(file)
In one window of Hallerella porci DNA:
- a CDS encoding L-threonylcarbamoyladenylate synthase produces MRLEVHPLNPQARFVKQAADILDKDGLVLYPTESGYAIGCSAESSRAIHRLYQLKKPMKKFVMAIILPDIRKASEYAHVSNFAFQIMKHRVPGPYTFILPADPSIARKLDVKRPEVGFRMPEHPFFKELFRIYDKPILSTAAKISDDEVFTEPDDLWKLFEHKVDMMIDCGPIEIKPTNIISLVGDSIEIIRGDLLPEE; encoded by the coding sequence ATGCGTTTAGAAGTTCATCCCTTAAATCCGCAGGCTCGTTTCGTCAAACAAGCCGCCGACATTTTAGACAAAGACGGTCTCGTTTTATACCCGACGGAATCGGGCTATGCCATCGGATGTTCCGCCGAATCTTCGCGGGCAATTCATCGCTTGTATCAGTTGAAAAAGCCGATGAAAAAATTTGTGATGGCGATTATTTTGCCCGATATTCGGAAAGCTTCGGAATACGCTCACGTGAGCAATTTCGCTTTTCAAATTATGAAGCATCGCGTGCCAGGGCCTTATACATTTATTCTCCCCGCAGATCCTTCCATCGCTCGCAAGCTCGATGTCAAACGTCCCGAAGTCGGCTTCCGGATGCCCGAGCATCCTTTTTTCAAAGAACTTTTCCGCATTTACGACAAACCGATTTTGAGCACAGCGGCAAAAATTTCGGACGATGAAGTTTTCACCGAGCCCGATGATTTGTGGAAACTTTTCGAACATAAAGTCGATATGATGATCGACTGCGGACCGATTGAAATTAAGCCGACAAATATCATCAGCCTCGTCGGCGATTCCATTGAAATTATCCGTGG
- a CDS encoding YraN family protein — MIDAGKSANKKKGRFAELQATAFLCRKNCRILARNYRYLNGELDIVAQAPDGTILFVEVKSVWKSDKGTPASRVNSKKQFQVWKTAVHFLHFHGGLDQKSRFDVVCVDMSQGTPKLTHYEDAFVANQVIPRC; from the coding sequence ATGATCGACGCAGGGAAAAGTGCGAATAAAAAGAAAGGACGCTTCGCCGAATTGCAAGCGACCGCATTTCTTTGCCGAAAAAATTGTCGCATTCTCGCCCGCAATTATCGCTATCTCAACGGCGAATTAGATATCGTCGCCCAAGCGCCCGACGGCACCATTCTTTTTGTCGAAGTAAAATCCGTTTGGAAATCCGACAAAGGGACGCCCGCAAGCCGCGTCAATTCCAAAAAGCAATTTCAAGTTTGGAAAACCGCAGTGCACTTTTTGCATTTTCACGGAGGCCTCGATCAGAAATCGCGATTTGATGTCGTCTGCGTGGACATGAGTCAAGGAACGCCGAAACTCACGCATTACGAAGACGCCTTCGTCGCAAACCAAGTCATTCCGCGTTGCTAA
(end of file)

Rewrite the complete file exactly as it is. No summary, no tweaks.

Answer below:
In one window of Hallerella porci DNA:
- a CDS encoding L-threonylcarbamoyladenylate synthase produces MRLEVHPLNPQARFVKQAADILDKDGLVLYPTESGYAIGCSAESSRAIHRLYQLKKPMKKFVMAIILPDIRKASEYAHVSNFAFQIMKHRVPGPYTFILPADPSIARKLDVKRPEVGFRMPEHPFFKELFRIYDKPILSTAAKISDDEVFTEPDDLWKLFEHKVDMMIDCGPIEIKPTNIISLVGDSIEIIRGDLLPEE; encoded by the coding sequence ATGCGTTTAGAAGTTCATCCCTTAAATCCGCAGGCTCGTTTCGTCAAACAAGCCGCCGACATTTTAGACAAAGACGGTCTCGTTTTATACCCGACGGAATCGGGCTATGCCATCGGATGTTCCGCCGAATCTTCGCGGGCAATTCATCGCTTGTATCAGTTGAAAAAGCCGATGAAAAAATTTGTGATGGCGATTATTTTGCCCGATATTCGGAAAGCTTCGGAATACGCTCACGTGAGCAATTTCGCTTTTCAAATTATGAAGCATCGCGTGCCAGGGCCTTATACATTTATTCTCCCCGCAGATCCTTCCATCGCTCGCAAGCTCGATGTCAAACGTCCCGAAGTCGGCTTCCGGATGCCCGAGCATCCTTTTTTCAAAGAACTTTTCCGCATTTACGACAAACCGATTTTGAGCACAGCGGCAAAAATTTCGGACGATGAAGTTTTCACCGAGCCCGATGATTTGTGGAAACTTTTCGAACATAAAGTCGATATGATGATCGACTGCGGACCGATTGAAATTAAGCCGACAAATATCATCAGCCTCGTCGGCGATTCCATTGAAATTATCCGTGG
- a CDS encoding YraN family protein — MIDAGKSANKKKGRFAELQATAFLCRKNCRILARNYRYLNGELDIVAQAPDGTILFVEVKSVWKSDKGTPASRVNSKKQFQVWKTAVHFLHFHGGLDQKSRFDVVCVDMSQGTPKLTHYEDAFVANQVIPRC; from the coding sequence ATGATCGACGCAGGGAAAAGTGCGAATAAAAAGAAAGGACGCTTCGCCGAATTGCAAGCGACCGCATTTCTTTGCCGAAAAAATTGTCGCATTCTCGCCCGCAATTATCGCTATCTCAACGGCGAATTAGATATCGTCGCCCAAGCGCCCGACGGCACCATTCTTTTTGTCGAAGTAAAATCCGTTTGGAAATCCGACAAAGGGACGCCCGCAAGCCGCGTCAATTCCAAAAAGCAATTTCAAGTTTGGAAAACCGCAGTGCACTTTTTGCATTTTCACGGAGGCCTCGATCAGAAATCGCGATTTGATGTCGTCTGCGTGGACATGAGTCAAGGAACGCCGAAACTCACGCATTACGAAGACGCCTTCGTCGCAAACCAAGTCATTCCGCGTTGCTAA